Jim Fleming: “Has America stopped inventing?”. That is the provocative title of a book by Darren Gibby. Gibby is patent lawyer and points out that Americans invent less than half of what we did a century ago. Half. Why? Are we less creative than we were 100 years ago? Gibby says the problem lies in one place and one place only. The US patent system. He tells Anne Strainchamps that the current system has got to go.
Darren Gibby: What the thing that was really frustrating to me was I see these inventors come in to my office really exuberant, have some great ideas, and I was the one who was breaking the bad news to them to say, “hey look, you have a good idea. But, in order for you to protect your idea, it is going to cost you around 30000 dollars to get your patent and it will take you about five years to work its way to the patent office, and then even worse, once you do get your patent, if anybody tries to copy your design, and you need to bring a patent infringement suit, it is going to cost you two to five million dollars to be able to stop them. Now, the ordinary American, these numbers are so large. It is impossible for anybody to do that and without that kind of protection, there is really no way that they can come up with an invention and be able to successfully market it.
Anne Strainchamps: So, you are a poor inventor who walked in with his brilliant idea scribbled on a napkin, must be wondering how anyone ever built or made anything new or original in America. I mean, how did we get here? Were patents always been this hard to come by?
Gibby: That is a great question. The answer is no. It used to be relatively easy to get a patent. Back in 1836, they built a new patent office, they got a patent commissioner whose name was Henry Oswald, whose father was actually one of the Supreme Court justices and they wanted to be able to come up with a system where the average American could quickly get a patent and will be able to enforce it. So the cost of getting a patent in 1836 was about 30 to 40 dollars and it took around three months. And then, once you wanted to enforce your patent, the most expensive case back in the 1850s was handled by Daniel Webster, while he was secretary of state handled the Goody Robert case and he charged 10000 dollars. People thought that was so outrageous that he could do that, but you look at how much it was then verses now and it almost seem trivial. And, when you look at the numbers, back in the 1830s through the 1850s, America invented twice what it does now. That is a shocking statistic. We invented twice what we do now.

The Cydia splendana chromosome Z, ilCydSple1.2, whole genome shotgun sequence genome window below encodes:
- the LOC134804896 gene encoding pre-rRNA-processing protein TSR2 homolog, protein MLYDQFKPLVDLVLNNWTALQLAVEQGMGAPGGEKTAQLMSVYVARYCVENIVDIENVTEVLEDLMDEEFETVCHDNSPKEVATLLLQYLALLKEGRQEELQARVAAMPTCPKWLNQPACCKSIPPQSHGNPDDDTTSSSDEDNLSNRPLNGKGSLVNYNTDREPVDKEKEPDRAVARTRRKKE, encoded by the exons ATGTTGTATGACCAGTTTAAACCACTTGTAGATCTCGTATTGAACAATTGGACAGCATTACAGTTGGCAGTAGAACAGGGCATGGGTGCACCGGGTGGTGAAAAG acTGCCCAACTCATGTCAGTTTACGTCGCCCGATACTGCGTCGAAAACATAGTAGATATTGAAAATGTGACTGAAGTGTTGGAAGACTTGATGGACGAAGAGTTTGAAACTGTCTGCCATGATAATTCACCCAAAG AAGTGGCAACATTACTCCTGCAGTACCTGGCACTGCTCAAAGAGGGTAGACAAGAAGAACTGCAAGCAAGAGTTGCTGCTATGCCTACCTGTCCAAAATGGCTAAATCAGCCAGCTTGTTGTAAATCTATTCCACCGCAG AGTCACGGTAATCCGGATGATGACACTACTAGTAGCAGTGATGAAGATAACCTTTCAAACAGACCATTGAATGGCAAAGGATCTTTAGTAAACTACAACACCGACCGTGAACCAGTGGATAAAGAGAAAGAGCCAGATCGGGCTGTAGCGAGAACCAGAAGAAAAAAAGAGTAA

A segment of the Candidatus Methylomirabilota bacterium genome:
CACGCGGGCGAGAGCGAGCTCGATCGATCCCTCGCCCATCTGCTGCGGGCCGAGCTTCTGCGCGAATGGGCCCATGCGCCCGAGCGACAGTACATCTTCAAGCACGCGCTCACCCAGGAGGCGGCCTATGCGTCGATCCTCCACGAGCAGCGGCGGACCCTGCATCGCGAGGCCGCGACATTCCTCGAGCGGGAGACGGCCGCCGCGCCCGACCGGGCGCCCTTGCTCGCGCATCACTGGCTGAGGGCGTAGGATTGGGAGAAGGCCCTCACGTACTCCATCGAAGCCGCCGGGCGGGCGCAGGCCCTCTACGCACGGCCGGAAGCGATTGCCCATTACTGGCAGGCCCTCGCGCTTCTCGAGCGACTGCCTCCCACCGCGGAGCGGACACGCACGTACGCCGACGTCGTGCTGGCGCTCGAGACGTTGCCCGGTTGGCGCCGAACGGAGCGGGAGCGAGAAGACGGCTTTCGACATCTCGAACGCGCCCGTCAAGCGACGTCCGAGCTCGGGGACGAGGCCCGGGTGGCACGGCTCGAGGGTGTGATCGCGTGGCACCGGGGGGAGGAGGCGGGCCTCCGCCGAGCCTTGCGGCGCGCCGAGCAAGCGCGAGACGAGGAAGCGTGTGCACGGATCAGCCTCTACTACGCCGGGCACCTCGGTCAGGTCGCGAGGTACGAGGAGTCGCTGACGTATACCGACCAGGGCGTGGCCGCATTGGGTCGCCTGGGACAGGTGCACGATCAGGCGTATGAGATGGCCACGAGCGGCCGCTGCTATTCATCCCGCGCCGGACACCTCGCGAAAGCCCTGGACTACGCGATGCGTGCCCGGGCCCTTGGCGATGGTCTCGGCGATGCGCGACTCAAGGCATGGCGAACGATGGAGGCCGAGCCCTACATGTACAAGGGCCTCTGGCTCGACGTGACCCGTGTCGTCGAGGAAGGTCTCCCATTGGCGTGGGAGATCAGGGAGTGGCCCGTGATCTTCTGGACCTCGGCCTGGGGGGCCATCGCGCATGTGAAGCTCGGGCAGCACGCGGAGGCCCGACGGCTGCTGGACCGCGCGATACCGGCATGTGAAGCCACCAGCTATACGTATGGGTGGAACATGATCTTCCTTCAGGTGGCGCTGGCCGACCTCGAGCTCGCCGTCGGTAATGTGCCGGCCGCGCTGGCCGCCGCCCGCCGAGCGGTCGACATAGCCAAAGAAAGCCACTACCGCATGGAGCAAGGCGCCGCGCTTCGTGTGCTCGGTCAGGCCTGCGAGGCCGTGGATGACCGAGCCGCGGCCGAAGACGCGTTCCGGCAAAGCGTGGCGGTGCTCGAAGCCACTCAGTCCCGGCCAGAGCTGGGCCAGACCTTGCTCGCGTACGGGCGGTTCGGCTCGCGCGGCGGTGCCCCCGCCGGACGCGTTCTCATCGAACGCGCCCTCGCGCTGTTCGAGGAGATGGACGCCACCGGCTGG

Strainchamps: You make the comment in the book, you say, for these early inventors, inventing was their religion, meaning it wasn’t just a hobby. It was an actual obsession. There you sort of suggesting that inventing was a religion for America too. That it was really a central part of the country’s identity.
Gibby: I really think it was, and if you look at the mid 19th century, everybody loved to invent. Everybody who wanted a piece of the action. One of my favorite stories is with the reaper case. Once they had invented the reaper and it was out in all the farmers were using it, they would tinker with it all season long. Because, it wasn’t perfect. And, what they would do is at the end of the season, they would use all their ideas and they would take their ideas and file for patent application. And, McCormick was a genius at marketing. He lost his patent case, but he learned that the whole Unites States is my R & D department. So, he would send out these patent scouts from his company at the end of each season, he would find the best inventions, he would buy them up, and then over the winter, he would incorporate them in to his new models and by the spring, he would have a whole new line of reapers. But, the great part about this is the inventors were not part of the company. They were just average Americans doing what they do, which is inventing.